The “Meet the Authors” Open House will be followed in the afternoon by a “Meet the Agents” Open House where writers have the opportunity to briefly discuss their work with literary agents.

“Many writers have found their agents at this event,” says Hannelore Hahn, the IWWG’s Executive Director who founded the nonprofit organization in 1976. “Actually, some 4,000 books have been published by IWWG members since we started more than 30 years ago.

“But publication has never been our only goal,” she adds. “That is why we always begin our twice-yearly Big Apple Conference weekends with a memoir-writing workshop. Writing from personal experience is immensely important for both the writer as a writer and the writer as a person.”

This year’s Big Apple Conference begins on Saturday, April 18, with Lisa Dale Norton's all-day writing workshop, “The Compassionate Memoir: Using the Process of Memoir to Change the World.”

For further information, please contact Hannelore Hahn at the IWWG’s New York City office by telephone (212-737-7536) or email (dirhahn@aol.com).


ceirdwenfc said...

I'm so glad that you posted this. I was supposed to attend the workshop last summer with Liz Aleshire, but she was absent. Paula was the substitute. I knew she was ill, but didn't know that she had passed away.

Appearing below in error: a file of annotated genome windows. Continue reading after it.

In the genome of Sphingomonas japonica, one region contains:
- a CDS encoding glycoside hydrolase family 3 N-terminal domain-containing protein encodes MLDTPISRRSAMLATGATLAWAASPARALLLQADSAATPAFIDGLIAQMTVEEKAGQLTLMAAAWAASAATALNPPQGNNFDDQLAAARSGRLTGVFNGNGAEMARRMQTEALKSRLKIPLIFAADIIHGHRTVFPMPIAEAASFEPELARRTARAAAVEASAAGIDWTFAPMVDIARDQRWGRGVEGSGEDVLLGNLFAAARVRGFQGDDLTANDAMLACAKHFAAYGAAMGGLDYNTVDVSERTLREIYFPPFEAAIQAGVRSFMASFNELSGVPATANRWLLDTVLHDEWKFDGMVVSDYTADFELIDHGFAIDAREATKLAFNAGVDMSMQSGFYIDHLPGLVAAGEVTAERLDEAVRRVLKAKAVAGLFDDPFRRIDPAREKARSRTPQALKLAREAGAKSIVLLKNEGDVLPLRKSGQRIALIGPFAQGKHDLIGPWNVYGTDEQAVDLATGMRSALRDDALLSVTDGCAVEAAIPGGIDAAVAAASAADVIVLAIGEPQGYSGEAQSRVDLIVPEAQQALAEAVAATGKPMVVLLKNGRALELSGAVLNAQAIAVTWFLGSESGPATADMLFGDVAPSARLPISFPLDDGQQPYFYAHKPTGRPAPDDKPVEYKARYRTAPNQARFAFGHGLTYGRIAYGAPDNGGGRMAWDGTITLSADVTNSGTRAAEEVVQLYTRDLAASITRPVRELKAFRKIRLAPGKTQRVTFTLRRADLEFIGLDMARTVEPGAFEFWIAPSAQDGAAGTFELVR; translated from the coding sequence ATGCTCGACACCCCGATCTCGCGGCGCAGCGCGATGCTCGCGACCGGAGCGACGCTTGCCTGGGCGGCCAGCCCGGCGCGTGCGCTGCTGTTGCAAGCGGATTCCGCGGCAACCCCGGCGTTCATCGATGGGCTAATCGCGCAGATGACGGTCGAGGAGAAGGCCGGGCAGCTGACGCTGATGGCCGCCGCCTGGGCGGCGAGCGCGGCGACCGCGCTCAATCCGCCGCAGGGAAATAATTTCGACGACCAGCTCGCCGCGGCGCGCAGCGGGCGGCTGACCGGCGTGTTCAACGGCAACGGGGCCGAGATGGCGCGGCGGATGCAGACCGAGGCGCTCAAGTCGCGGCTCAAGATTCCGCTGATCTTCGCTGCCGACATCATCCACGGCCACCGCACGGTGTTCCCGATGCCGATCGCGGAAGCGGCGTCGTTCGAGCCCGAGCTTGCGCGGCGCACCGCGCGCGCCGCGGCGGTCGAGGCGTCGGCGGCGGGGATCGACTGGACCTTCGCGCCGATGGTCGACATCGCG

What a lovely thing that they did for her.

Zita said...

Dear Evil Sluts –

A thousand thank-yous and then some for helping to spread the word about Liz Aleshire’s book, 101 Ways You Can Help: How to Offer Comfort and Support to Those Who Are Grieving. In her career as a journalist, Liz wrote hundreds of newspaper and magazine articles. She was also the author of several books: Private Lives of Ministers’ Wives for New Horizon Press; Bugs: Stingers, Suckers, Sweeties, Swingers for the First Book Series from Franklin Watts, now a part of Scholastic Books; and the self-published Willybudkin: A Fireside Tale for Parent and Child. For years, she was the fiction editor at NEWN, New England Writers’ Network. Her last book, 101 Ways, was to be a tribute to her only child, Nathan, who died at 16 of bone cancer. That was in August of 1995. Liz wanted to let others know what they could do to really help someone going through such a tragedy, but it took her until 2007 to get the courage to write through the pain and sell the proposal to Sourcebooks.